The War in Pakistan
By: Greg C. Reeson
The U.S. â€“ Pakistan relationship is in crisis. Tensions continue to mount between the Bush Administration and a fractured Pakistani government over violations of Pakistan’s sovereignty by American military forces, and Pakistan’s commitment to the war on terror is growing more tenuous by the day. Because Pakistan either cannot or will not secure its side of the border with Afghanistan, the United States has increasingly felt compelled to act.
There is some justification for U.S. actions. The Stanford Encyclopedia of Philosophy defines sovereignty as “supreme authority within a territory.” In no way, shape, or form does the Pakistani government have any semblance of control, let alone supreme authority, over the Federally Administered Tribal Area (FATA) or the Northwest Frontier Province (NWFP) regions along the Afghan-Pakistan border.
Taliban and al-Qaeda fighters come and go freely, regularly crossing from Pakistan into Afghanistan to conduct attacks on U.S., NATO, and Afghan security forces before retreating back to safe havens on Pakistani soil. The border, known as the Durand Line, is disputed by Afghanistan, which lays claim to the FATA and a portion of the NWFP, and senior al-Qaeda leaders Osama bin Laden and Ayman al-Zawahiri are believed to be hiding on the Pakistani side. The border area is a disputed region in turmoil, part of Pakistan’s sovereign territory on maps only.
The security situation in Afghanistan is in steady decline. Attacks are increasing, as are coalition and Afghan deaths. The Taliban insurgency is expanding and Chairman of the Joint Chiefs of Staff, Admiral Michael Mullen, has said he is not convinced the United States and NATO are winning.
Meanwhile, Pakistan is falling apart. The government is virtually nonfunctioning, the intelligence service is believed to be supporting insurgents in Afghanistan, and the internal security situation can be considered fragile at best. Pakistan can no longer be considered even the semi-reliable ally it was under Pervez Musharraf.
Something has to be done. Coalition forces in Afghanistan have been beefed up from 36,000 to more than 50,000 over the past year and a half. U.S. special operations forces have been operating inside Pakistan for years, and artillery and air attacks on Pakistani soil have occurred regularly since virtually the beginning of the war in Afghanistan. But that is not enough.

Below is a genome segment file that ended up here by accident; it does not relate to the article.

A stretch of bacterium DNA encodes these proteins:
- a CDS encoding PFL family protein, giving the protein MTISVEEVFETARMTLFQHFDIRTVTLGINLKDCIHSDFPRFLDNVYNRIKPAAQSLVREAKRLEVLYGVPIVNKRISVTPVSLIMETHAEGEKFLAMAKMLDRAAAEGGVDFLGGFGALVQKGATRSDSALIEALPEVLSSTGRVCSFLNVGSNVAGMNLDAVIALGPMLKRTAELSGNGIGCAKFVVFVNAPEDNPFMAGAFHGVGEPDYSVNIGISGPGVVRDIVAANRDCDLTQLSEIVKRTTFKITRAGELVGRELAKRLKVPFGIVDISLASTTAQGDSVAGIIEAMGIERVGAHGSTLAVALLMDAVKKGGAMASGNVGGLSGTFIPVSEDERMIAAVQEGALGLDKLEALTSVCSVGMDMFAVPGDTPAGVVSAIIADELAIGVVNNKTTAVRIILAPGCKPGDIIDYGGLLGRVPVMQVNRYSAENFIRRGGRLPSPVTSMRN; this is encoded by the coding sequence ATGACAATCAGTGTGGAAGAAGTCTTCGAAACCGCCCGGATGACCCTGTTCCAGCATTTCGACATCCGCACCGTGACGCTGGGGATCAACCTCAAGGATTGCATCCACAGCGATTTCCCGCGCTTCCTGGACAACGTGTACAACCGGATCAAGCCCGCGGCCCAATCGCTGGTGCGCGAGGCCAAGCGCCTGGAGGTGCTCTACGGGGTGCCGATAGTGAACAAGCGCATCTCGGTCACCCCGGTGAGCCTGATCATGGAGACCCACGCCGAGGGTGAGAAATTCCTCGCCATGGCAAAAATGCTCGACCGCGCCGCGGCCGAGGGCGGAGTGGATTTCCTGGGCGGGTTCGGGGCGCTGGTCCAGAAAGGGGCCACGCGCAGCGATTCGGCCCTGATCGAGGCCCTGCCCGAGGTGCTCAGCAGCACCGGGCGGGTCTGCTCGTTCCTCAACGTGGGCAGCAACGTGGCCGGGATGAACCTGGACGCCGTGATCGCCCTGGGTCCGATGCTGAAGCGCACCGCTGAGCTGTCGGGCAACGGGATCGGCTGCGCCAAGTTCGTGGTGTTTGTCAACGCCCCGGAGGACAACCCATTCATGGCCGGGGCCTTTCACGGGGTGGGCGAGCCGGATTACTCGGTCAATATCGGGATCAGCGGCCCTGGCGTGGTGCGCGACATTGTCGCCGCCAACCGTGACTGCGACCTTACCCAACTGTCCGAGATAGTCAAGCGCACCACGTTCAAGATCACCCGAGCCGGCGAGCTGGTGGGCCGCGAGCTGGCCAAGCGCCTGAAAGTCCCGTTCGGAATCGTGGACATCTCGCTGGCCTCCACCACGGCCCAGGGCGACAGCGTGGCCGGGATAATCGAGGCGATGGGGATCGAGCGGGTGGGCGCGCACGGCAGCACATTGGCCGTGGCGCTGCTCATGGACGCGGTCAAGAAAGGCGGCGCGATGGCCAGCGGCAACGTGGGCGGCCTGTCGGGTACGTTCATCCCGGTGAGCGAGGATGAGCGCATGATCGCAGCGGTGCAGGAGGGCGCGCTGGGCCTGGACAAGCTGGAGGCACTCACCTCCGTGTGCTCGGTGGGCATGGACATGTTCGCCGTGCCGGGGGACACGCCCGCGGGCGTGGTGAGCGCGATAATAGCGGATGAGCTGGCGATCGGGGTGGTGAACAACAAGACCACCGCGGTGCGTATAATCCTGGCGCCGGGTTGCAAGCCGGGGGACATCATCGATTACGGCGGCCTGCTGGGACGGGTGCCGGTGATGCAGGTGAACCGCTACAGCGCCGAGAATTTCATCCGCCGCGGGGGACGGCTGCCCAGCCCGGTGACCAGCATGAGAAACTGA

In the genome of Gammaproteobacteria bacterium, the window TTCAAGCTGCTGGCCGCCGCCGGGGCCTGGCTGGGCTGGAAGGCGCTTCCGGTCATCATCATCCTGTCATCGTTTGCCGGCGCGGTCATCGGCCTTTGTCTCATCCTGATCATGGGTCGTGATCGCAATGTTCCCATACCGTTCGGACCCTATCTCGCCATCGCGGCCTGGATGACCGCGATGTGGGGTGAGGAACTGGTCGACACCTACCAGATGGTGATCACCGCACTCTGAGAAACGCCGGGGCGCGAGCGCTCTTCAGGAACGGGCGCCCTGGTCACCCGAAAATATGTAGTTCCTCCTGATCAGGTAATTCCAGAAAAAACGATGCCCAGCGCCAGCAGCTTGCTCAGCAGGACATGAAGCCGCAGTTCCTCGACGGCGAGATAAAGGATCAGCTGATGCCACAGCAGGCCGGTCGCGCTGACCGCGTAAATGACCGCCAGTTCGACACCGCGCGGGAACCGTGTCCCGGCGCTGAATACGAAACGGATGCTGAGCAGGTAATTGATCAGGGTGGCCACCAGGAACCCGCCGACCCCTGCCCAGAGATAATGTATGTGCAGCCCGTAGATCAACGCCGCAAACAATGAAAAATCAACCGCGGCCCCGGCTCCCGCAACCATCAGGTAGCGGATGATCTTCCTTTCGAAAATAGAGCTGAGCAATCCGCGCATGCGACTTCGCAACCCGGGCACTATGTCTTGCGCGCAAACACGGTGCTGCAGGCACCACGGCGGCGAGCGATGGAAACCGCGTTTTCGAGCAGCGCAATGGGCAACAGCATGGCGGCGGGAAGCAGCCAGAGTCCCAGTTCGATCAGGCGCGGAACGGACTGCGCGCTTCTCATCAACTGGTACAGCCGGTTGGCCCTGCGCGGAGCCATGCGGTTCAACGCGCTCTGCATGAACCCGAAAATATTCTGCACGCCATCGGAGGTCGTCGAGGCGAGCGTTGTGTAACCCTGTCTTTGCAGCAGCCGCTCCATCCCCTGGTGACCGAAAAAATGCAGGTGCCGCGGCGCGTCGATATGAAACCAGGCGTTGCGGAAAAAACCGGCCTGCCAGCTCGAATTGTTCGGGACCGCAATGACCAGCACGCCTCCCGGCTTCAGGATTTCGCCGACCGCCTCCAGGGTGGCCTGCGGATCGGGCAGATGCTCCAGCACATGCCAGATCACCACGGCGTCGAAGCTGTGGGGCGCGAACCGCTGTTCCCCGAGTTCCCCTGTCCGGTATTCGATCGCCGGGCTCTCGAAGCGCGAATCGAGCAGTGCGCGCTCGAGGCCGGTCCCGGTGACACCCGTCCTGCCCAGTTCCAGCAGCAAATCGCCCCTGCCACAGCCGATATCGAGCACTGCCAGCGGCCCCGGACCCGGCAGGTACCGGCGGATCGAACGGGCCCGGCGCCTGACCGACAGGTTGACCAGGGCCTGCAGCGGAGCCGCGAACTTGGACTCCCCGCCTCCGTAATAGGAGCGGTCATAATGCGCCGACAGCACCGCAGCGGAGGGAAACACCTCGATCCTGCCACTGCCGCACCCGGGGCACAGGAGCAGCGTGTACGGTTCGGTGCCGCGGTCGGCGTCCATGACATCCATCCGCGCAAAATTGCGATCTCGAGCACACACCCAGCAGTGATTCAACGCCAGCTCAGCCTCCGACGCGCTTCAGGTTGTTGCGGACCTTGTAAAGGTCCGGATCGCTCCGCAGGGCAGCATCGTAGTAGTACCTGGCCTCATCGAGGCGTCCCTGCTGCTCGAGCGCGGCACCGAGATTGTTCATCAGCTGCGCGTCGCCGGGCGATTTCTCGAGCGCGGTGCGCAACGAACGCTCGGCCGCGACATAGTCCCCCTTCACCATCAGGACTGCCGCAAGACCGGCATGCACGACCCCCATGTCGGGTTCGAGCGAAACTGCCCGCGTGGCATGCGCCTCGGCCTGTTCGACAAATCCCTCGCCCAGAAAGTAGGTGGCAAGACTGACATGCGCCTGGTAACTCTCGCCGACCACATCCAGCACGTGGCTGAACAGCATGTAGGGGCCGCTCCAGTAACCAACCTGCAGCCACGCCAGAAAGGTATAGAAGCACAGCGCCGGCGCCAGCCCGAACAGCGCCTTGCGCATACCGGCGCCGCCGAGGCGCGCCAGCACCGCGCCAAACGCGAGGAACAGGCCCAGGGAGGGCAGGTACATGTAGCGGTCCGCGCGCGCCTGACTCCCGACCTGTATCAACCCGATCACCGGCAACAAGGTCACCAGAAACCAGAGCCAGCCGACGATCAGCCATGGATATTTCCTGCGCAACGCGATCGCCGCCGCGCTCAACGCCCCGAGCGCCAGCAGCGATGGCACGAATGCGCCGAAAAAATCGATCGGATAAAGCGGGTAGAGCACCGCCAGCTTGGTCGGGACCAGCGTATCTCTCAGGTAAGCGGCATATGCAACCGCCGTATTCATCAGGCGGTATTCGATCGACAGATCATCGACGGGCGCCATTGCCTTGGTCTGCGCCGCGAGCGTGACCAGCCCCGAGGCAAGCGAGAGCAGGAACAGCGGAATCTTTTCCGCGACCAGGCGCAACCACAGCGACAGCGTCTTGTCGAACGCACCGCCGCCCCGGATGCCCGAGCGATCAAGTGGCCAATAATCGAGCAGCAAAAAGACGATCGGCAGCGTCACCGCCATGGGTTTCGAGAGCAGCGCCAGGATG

According to The Long War Journal, the Taliban, al Qaeda, and allied terrorist groups have set up shop at more than 150 training camps and more than 400 support sites in the FATA and the NWFP. The United States, the Journal says, has conducted nearly 20 cross-border strikes this year, up from 10 in 2006 and 2007 combined. And we have not made a dent in the ability of insurgent fighters to cross into Afghanistan to attack coalition and Afghan forces.
So the Bush Administration is reviewing its Afghanistan strategy in order to find a way to turn the tide and set Afghanistan on a course toward stability. U.S. Central Command, which oversees the wars in Iraq and Afghanistan, has a new Commander, General David Petraeus. More U.S. forces are set to be deployed to Afghanistan over the next year. And the implementation of any new strategy will no doubt include overt cross-border raids into insurgent strongholds on the Pakistani side of the Durand Line.
Of course, Pakistan says it is opposed to U.S. military operations on its soil. Both Prime Minister Syed Yousuf Raza Gilani and head of the military General Ashfaq Parvez Kayani have stated that Pakistan’s sovereignty will be protected at all costs, and reports denied by both the United States and Pakistan allege that the Pakistani military has been given orders to fire on U.S. troops crossing the border. But given that there has been no break in diplomatic ties and no action by the Pakistani military against U.S. forces, it is reasonable to assume that much of the protestation expressed by the government of Pakistan is for domestic political consumption only.
At the end of the day, the leaders of Pakistan’s government recognize that they have a problem on their hands, and that they are ill equipped to deal with it on their own.
And while some have speculated that the use of U.S. ground forces on Pakistani soil is a desperate bid by President Bush to get Osama bin Laden before leaving office, it is more likely a case of long overdue recognition that the fight for Afghanistan cannot be won unless operations are extended beyond lines on a map that don’t reflect the reality on the ground.